Dulcimer Playing With Extra Frets

Adding extra frets to the traditional diatonic dulcimer fret pattern is nothing new.  Most common are the 6 1/2 fret and the corresponding 13 1/2 fret an octave higher. These two frets are so common that one could say they have become standard issue on most dulcimers. These two frets are standard on the dulcimers I make unless someone requests otherwise.

I believe that it was Howie Mitchell who first added the 6 1/2 fret while teaching himself to play the dulcimer. Thanks to this innovation one can get a C sharp  on the top and bottom string when tuned D-A-D.  This also allows playing  a G sharp on the middle string.

More recently many players are using a 1 1/2  (one and one-half) fret. In D-A-D a 1 1/2 fret will provide  F natural on the top and bottom strings and  C natural on the middle string.

Many years ago, before I used a 1 1/2 fret or even a 6 1/2 fret I added what I call a 1/2 fret to some of my dulcimers.  I call this fret a 1/2 fret because it is placed between the nut and the first fret.

In D-A-D this adds both D Sharp and A Sharp to the fingerboard.

I found it very easy to adjust to having the 1/2 fret on the fingerboard because it was below all the other frets.

The combination of the 1/2 fret and 1 1/2 fret adds a lot of musical possibility to the lower position on the dulcimer fingerboard.


Here is the standard D Major Scale played in D-A-D:

D scale played on a dulcimer

With the addition of the 1/2 and 1 1/2 frets a chromatic scale can be played:

chromatic scale played on a dulcimer

By using the 1 1/2 fret it is easy to play a G Major scale or a D Mixolydian mode in the lower positions while tuned D-A-D:

G Major scale played on a dulcimer in D-A-D

And here are a few chordal possibilities:

a few chords played on the dulcimer

In the first measure are two inversions of a B Major chord. The second measure shows two inversions of a G minor chord and the third measure shows two inversions of a C Major chord.

These are just some of the possibilities. I often play B flat, E flat and other chords while tuned D-A-D using the 1/2 and 1 1/2 frets.

I offer the 1/2 and 1 1/2 frets and any other additional frets as options on my dulcimers.

10 thoughts on “Dulcimer Playing With Extra Frets

  1. Hello, just discovered your blog when I went searching for info on the 6 1/2 fret. I’m a low level player, but I have been messing with it for a few years and have a couple of good instruments, a John Stockard with the 1 1/2 and 6 1/2 and a Blue Lion with the 6 1/2. A couple of days ago I picked up an old dulcimer that was in bad shape, cleaned it up and restsrung it. It is obviously a home built, but a decent job with nice tone. I was amazed at how nicely and easily it played and how readily I seemed to find tunes on it. I was feeling my way through Soldier’s Joy and having fun and decided to switch and see what it sounded like on my regular (Blue Lion) instrument for comparison and things went wacko on me. Took me a minute, but I suddenly realized the fretting was different… the Lion has a 6 1/2 and the new one didn’t! I’ve never had or seen a dulcimer before that didn’t and find it rather fun. I got to wondering when the 6 1/2 began appearing. There is no date or signature in this one and I’m curious if the lack of the 6 1/2 might give an idea of when it might have been built.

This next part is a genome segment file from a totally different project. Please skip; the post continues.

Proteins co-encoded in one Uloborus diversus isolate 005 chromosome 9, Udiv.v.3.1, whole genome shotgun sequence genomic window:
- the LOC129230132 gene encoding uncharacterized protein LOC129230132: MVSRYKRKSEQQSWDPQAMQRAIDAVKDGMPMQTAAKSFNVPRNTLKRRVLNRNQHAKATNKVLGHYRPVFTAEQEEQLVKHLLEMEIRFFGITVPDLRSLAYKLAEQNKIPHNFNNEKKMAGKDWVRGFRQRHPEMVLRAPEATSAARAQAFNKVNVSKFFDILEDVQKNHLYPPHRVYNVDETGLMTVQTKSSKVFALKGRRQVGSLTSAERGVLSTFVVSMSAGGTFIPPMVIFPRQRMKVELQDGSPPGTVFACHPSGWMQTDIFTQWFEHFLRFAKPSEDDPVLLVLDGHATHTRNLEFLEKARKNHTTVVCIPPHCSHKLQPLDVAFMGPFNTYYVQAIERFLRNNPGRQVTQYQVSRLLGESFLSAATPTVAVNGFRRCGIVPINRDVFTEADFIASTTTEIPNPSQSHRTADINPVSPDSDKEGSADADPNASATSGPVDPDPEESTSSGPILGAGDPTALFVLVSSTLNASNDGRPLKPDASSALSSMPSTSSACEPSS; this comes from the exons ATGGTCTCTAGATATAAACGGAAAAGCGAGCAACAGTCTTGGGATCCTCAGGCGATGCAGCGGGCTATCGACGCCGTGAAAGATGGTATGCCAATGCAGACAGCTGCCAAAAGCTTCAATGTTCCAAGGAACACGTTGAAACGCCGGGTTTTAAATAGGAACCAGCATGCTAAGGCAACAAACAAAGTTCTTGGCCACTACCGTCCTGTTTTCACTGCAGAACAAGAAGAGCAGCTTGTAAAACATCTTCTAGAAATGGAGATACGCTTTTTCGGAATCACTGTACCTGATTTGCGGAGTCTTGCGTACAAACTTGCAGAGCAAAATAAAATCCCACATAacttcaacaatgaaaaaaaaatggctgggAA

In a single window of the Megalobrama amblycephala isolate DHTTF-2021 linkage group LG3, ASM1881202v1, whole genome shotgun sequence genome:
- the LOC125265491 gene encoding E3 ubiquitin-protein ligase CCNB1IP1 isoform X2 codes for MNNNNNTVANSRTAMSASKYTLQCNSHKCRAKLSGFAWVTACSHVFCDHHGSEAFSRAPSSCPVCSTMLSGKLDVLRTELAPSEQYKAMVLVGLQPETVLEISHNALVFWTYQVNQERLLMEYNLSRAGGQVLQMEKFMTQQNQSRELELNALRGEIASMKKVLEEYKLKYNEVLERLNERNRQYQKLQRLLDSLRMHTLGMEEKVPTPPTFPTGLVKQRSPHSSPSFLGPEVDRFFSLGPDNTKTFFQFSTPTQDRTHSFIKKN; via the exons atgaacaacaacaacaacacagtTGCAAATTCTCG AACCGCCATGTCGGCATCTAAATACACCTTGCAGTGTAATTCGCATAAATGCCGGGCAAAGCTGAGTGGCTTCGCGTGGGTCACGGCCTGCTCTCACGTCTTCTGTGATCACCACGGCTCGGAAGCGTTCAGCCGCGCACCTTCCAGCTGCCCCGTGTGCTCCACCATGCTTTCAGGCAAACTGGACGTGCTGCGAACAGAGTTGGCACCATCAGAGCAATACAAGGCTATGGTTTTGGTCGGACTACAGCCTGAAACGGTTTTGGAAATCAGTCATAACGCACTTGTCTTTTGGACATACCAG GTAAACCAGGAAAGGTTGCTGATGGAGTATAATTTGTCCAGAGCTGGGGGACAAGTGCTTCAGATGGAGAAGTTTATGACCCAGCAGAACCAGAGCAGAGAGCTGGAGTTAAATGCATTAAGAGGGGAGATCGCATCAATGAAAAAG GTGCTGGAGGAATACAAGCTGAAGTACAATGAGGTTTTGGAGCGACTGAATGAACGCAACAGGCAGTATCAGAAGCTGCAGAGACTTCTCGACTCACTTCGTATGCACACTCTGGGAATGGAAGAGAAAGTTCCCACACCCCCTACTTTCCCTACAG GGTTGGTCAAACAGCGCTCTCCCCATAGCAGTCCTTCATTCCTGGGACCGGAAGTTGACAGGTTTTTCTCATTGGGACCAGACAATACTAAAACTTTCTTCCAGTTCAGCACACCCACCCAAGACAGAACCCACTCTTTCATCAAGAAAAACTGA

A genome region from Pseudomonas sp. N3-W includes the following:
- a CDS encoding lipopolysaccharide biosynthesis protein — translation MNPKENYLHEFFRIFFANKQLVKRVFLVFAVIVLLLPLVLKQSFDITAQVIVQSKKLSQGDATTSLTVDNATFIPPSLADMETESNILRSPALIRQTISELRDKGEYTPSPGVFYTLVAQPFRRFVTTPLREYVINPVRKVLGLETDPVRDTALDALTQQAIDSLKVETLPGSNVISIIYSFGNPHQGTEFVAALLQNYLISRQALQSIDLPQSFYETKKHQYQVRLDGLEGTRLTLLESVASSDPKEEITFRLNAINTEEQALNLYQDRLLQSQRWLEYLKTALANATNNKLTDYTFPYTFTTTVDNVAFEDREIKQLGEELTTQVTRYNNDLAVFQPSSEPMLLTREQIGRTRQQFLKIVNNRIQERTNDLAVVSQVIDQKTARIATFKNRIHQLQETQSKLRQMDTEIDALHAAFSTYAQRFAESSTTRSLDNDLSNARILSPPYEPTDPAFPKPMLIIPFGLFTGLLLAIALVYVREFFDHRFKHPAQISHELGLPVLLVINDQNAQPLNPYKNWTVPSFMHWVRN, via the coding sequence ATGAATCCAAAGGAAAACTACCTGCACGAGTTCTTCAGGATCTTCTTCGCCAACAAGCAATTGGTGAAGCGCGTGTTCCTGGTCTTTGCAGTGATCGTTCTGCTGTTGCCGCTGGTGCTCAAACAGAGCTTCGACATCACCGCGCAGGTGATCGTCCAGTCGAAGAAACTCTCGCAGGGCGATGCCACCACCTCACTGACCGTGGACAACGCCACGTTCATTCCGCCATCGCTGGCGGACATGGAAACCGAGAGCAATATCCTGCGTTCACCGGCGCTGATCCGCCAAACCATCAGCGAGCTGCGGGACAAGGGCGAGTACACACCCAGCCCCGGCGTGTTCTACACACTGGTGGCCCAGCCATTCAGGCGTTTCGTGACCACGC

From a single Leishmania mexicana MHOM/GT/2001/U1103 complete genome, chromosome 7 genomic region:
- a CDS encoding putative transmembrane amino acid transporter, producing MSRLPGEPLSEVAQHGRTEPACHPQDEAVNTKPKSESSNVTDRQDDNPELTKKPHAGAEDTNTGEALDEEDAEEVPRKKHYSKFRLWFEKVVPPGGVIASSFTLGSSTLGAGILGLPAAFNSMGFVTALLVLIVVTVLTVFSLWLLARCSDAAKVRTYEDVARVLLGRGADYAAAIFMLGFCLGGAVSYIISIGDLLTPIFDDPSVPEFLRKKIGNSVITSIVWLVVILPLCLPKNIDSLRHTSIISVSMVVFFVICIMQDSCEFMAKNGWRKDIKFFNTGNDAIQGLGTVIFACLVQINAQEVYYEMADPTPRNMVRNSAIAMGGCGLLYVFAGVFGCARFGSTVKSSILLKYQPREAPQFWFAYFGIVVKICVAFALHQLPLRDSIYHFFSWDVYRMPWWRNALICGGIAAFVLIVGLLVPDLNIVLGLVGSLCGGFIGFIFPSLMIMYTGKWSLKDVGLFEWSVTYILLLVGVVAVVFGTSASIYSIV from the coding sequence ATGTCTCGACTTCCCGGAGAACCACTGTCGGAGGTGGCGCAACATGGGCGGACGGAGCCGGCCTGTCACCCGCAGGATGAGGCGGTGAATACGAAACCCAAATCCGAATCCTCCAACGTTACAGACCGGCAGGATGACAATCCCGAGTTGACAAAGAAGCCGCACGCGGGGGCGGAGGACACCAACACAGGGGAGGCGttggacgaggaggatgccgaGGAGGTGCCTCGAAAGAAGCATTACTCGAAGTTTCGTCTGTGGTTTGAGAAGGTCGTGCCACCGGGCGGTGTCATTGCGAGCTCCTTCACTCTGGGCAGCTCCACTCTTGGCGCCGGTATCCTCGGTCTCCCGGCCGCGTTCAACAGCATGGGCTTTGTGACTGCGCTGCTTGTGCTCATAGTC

Dick

    • Hi Dick,

      No idea when your dulcimer was made. There are still some made without the 6 1/2 fret though not many. When I started playing in the 1970’s they were still offered as an option. My first recollection of hearing about it was in Howie Mitchell’s “How To make And Play The Dulcimer” book. I myself didn’t start using a 6 1/2 fret till the 1980’s.

      All the best,

      Doug

  2. My wife had the 1/2 fret added to her fretboard, as per your suggestion.
    Her instrument already had the 1 1/2, 6 1/2 and the 13 1/2 frets when she got it. But since we play together (I play guitar) we thought the addition of the 1/2 fret would expand the spectrum of cords available to her and would minimize the necessity of so many re-tunings. Which it has, however, we are now wondering about a source book or chart for chording on a chromatic dulcimer. Do you have suggestions? Thanks much for you helpful and educational website.

    Sincerely, Joel

  3. Hi Laura,
    One option is to have another standard dulcimer tuned differently.
    I do make chromatic dulcimers and if you are interested please inquire.

    All the best,

    Doug

  4. I have a Warren May dulcimer that I absolutely love, but I am limited when I play it at church. Other musicians very much like to sing/play music in the keys they are written. I’m preparing now for two solos in DAD, but would like to join in on the Christmas hymns that are in F. I can’t figure out how to make that work w/ out retuning.

    Where can I get a chromatic dulcimer as a back-up?

  5. Hi Russell,

    A lot of people are playing chromatic dulcimers these days for the reasons you mention. I personally have not missed most of the chromatic options though I like having a few extra frets. I’ll have to play one for a while and decided if I can’t live without all the additional notes! being able to make what you want is one of the advantages of being a luthier!

  6. I make chromatic dulcimers, it gives the instrument more versitility with having the sharps and flats , tradition is fine for those who want that but i think the evolution to chromatic is a plus there is so much more to be gained from it.

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